Mass exodus from prosecution field raises public safety concerns

Turnover rate nearing 20%

LA CROSSE, Wis. — An alarming number of prosecutors in Wisconsin are leaving their jobs, not long after starting.

The turnover rate for assistant district attorneys (ADA’s) is nearing 20% and is much higher than other public sector jobs.

That’s according to a recent study published by Dennis Dresang, a professor at UW-Madison’s La Follette School of Public Affairs.

Some say the dwindling experience of prosecutors is creating a public safety risk.

“I think our crime victims in the state of Wisconsin deserve better,” said Dan Cary, Monroe County’s District Attorney since 2003.

The study found that those who decided to leave the profession cited compensation as the number one reason. Not only is the pay not comparable to the private sector, the ADA’s surveyed complained that the system does not recognize experience or job performance.

The state stopped funding a pay progression scale for ADA’s in 2002.

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La Crosse County District Attorney Tim Gruenke says retaining good ADA’s is becoming increasingly difficult.

“You used to tell people you’re not going get rich doing this but you’ll have steady work and there will be a (pay) increase as you go through your career, but that’s no longer true,” said Gruenke.

Cary says there’s no question the turnover rate is a public safety concern. He points to the diminishing experience of ADA’s.

“While they may be zealous advocates and work very hard, they don’t necessarily have the judgment that comes with experience and how to determine what a good resolution is for a type of case,” said Cary.

“It takes time to develop that instinct,” he added.

The study found that the turnover rate for ADA’s has been increasing for the last two decades.

It was 15.6% in 1990, 17.2% in 2000 and 18.4% in 2005. Those were the latest available numbers but Dresang thinks the turnover rate could already be more than 20%.

Compare that to other public sector jobs that average a turnover rate between 5 – 7%.

“We’re going to have to pay. It’s one of those things of being penny wise and pound foolish,” said Dresang.

“You pay in the long-term for not having public safety and having a lot of mistakes,” he added.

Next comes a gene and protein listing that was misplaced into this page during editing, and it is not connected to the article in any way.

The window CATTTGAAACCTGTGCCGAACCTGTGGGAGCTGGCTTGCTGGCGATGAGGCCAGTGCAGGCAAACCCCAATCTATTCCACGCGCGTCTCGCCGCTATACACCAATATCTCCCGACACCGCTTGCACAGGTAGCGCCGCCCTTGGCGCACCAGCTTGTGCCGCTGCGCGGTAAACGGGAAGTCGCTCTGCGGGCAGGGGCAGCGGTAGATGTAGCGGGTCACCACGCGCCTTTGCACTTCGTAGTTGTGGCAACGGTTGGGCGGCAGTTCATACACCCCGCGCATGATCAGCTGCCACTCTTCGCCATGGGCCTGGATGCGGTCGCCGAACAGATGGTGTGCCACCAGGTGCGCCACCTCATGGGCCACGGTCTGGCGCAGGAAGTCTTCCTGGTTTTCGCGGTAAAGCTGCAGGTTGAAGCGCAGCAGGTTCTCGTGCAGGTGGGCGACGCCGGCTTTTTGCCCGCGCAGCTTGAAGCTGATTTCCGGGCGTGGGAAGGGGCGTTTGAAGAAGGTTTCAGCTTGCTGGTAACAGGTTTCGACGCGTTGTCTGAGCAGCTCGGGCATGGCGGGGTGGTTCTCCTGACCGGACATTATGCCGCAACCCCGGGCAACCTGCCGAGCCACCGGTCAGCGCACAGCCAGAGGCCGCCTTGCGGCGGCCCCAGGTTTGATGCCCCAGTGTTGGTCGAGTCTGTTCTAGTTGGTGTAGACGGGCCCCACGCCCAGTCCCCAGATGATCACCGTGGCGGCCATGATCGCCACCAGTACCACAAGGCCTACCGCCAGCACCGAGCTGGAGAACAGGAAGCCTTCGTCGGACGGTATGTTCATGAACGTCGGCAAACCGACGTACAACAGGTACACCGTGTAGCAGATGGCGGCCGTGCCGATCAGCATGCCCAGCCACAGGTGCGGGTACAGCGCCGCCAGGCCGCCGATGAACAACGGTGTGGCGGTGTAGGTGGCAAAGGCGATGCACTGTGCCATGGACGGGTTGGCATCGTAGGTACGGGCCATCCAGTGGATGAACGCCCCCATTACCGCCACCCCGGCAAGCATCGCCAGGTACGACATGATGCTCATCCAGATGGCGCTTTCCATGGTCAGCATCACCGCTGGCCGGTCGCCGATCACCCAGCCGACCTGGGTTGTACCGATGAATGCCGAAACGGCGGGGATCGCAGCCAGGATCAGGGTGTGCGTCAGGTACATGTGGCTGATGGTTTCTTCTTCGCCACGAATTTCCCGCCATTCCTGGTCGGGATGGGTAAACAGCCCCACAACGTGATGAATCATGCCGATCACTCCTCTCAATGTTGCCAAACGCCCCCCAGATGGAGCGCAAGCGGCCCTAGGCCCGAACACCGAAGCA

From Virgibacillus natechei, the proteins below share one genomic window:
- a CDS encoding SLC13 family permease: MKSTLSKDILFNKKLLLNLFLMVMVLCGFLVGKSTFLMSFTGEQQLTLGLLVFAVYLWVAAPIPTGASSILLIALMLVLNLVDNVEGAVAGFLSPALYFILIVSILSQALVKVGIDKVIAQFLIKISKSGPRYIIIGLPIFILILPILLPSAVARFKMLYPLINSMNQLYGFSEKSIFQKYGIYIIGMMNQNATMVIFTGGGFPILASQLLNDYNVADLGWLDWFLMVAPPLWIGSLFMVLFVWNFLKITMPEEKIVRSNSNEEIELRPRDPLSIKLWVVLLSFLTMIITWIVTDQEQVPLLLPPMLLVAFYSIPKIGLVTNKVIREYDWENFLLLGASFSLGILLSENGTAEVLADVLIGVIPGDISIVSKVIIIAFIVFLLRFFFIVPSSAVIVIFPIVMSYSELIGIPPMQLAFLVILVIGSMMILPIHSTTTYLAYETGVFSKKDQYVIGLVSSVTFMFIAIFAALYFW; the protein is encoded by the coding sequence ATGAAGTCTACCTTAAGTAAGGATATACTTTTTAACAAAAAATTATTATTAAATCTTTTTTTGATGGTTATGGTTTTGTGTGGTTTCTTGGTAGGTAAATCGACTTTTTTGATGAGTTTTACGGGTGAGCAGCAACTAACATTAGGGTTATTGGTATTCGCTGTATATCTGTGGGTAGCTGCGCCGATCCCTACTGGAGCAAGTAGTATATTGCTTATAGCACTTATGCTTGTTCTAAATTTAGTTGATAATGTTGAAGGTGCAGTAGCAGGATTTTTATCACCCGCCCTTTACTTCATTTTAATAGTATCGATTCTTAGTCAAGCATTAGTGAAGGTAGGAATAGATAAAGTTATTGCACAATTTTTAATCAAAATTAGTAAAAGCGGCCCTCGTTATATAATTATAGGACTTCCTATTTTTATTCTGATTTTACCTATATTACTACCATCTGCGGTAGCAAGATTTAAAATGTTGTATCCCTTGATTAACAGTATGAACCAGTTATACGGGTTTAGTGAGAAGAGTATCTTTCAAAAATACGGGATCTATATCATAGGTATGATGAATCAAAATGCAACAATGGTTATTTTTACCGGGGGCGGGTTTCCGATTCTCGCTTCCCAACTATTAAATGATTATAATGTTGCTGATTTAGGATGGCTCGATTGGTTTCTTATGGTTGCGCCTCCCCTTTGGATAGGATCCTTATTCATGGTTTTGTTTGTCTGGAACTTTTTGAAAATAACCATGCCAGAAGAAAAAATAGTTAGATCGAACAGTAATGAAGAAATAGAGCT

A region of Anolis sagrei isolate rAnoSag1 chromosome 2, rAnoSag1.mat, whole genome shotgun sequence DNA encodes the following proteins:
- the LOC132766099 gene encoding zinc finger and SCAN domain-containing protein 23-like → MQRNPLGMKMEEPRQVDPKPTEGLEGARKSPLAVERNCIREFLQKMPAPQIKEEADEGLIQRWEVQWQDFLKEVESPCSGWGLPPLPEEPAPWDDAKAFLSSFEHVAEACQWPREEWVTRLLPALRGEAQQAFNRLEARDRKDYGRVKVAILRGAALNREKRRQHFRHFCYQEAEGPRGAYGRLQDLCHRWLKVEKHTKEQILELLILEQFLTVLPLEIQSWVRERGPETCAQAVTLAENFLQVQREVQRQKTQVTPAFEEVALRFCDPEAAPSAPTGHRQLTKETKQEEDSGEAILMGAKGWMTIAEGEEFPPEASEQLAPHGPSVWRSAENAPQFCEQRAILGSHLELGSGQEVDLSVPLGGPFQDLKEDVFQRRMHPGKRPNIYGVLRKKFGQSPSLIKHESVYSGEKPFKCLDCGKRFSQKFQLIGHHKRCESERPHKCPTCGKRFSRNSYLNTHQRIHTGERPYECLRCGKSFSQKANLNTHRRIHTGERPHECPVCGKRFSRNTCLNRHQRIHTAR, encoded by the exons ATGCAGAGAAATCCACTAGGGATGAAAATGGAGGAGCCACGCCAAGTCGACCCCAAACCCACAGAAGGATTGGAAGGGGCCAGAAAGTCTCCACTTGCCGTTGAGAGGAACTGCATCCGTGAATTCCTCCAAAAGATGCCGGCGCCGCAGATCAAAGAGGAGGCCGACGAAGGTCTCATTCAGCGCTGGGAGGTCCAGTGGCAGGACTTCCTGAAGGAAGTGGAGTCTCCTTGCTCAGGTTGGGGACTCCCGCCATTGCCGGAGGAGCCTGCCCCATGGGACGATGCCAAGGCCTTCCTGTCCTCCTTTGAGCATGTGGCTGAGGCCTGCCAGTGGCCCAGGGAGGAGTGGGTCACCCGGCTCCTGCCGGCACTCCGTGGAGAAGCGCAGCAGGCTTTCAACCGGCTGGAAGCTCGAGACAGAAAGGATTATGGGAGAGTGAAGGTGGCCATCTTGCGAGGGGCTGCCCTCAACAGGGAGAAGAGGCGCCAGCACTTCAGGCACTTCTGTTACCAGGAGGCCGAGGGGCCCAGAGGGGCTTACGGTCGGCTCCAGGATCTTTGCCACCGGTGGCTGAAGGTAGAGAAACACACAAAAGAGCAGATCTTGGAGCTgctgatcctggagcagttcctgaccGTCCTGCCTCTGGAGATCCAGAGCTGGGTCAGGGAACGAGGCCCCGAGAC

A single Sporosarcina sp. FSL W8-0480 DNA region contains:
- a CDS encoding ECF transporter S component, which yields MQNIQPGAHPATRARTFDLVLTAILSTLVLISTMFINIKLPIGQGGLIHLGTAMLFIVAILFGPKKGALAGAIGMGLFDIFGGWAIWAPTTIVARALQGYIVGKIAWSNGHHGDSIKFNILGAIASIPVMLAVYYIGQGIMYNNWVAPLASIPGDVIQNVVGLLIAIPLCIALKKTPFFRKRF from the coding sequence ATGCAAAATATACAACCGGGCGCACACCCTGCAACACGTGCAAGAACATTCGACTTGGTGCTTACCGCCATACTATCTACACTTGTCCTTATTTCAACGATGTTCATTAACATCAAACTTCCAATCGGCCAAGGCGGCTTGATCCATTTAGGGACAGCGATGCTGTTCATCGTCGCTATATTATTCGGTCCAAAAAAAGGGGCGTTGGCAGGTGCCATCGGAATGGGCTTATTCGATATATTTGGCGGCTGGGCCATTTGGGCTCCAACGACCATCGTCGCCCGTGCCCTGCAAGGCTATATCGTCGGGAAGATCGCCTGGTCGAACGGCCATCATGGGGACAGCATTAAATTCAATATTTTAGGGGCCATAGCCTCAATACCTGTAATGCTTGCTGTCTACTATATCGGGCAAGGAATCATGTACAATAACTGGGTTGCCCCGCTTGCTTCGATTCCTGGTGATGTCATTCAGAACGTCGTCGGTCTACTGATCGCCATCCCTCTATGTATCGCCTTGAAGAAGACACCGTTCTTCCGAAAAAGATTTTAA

The other concern is an increasingly high work load.

La Crosse County’s 8 prosecutors handled 4,561 referrals in 2011. That’s about 570 cases per prosecutor or about 11 new cases each week.

The problem is even worse in Monroe County. 3 Prosecutors handled 2,554 referrals in 2011. That’s about 851 cases per prosecutor or about 16 new cases each week.

That can make it hard to catch up when new cases are constantly coming in

“Without plea bargaining, our system would be crushed,” said Cary.

“There’s no way every case that is filed could be litigated through a jury trial. So, along the way, there are compromises that are made,” he added.

Assistant district attorneys are all salaried through the State Prosecutors Office. That means no over-time despite routinely working 50 – 60 hours each week.

“What some people might not realize, prosecutors are working in the middle of the night getting search warrants, getting calls from police officers for questions, working on weekends just trying to get ready for the next week,” said Gruenke.

The reality is that many of the prosecutors are leaving for better paying private jobs that come with a lighter workload.

Gruenke says it’s leading to a talent drain in prosecutors’ offices.

“It doesn’t really surprise me because right now, there doesn’t seem to be any hope on the horizon,” he said.

“It looks like there’s not going to be many opportunities for advancement or for pay raises and most people are looking for jobs where they can advance as they go through their career.”

Tune in to News 8 at 10 on Tuesday and Wednesday’s for more on Lou Hillman’s special report: “The Revolving Door.”